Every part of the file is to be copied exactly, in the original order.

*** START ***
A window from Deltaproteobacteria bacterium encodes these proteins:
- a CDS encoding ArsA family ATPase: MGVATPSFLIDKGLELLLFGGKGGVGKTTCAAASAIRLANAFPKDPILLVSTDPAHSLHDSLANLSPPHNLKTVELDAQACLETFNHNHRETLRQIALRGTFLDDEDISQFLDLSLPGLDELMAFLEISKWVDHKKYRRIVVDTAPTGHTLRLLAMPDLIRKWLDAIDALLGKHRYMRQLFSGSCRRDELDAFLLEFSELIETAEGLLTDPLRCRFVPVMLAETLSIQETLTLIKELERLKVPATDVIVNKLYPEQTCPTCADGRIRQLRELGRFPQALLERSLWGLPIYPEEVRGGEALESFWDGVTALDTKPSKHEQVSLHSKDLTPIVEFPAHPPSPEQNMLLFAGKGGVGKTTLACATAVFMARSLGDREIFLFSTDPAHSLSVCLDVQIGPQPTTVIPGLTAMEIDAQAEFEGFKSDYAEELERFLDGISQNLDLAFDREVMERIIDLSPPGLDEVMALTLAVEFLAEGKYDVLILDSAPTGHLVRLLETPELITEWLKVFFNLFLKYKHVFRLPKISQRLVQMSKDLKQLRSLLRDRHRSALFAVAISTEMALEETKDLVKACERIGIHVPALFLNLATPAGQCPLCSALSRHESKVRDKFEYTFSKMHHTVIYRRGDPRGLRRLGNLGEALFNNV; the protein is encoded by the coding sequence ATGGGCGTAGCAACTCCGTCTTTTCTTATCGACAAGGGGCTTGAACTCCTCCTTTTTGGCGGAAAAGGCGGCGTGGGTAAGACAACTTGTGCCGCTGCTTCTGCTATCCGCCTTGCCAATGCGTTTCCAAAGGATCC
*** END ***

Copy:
A window from Deltaproteobacteria bacterium encodes these proteins:
- a CDS encoding ArsA family ATPase: MGVATPSFLIDKGLELLLFGGKGGVGKTTCAAASAIRLANAFPKDPILLVSTDPAHSLHDSLANLSPPHNLKTVELDAQACLETFNHNHRETLRQIALRGTFLDDEDISQFLDLSLPGLDELMAFLEISKWVDHKKYRRIVVDTAPTGHTLRLLAMPDLIRKWLDAIDALLGKHRYMRQLFSGSCRRDELDAFLLEFSELIETAEGLLTDPLRCRFVPVMLAETLSIQETLTLIKELERLKVPATDVIVNKLYPEQTCPTCADGRIRQLRELGRFPQALLERSLWGLPIYPEEVRGGEALESFWDGVTALDTKPSKHEQVSLHSKDLTPIVEFPAHPPSPEQNMLLFAGKGGVGKTTLACATAVFMARSLGDREIFLFSTDPAHSLSVCLDVQIGPQPTTVIPGLTAMEIDAQAEFEGFKSDYAEELERFLDGISQNLDLAFDREVMERIIDLSPPGLDEVMALTLAVEFLAEGKYDVLILDSAPTGHLVRLLETPELITEWLKVFFNLFLKYKHVFRLPKISQRLVQMSKDLKQLRSLLRDRHRSALFAVAISTEMALEETKDLVKACERIGIHVPALFLNLATPAGQCPLCSALSRHESKVRDKFEYTFSKMHHTVIYRRGDPRGLRRLGNLGEALFNNV; the protein is encoded by the coding sequence ATGGGCGTAGCAACTCCGTCTTTTCTTATCGACAAGGGGCTTGAACTCCTCCTTTTTGGCGGAAAAGGCGGCGTGGGTAAGACAACTTGTGCCGCTGCTTCTGCTATCCGCCTTGCCAATGCGTTTCCAAAGGATCC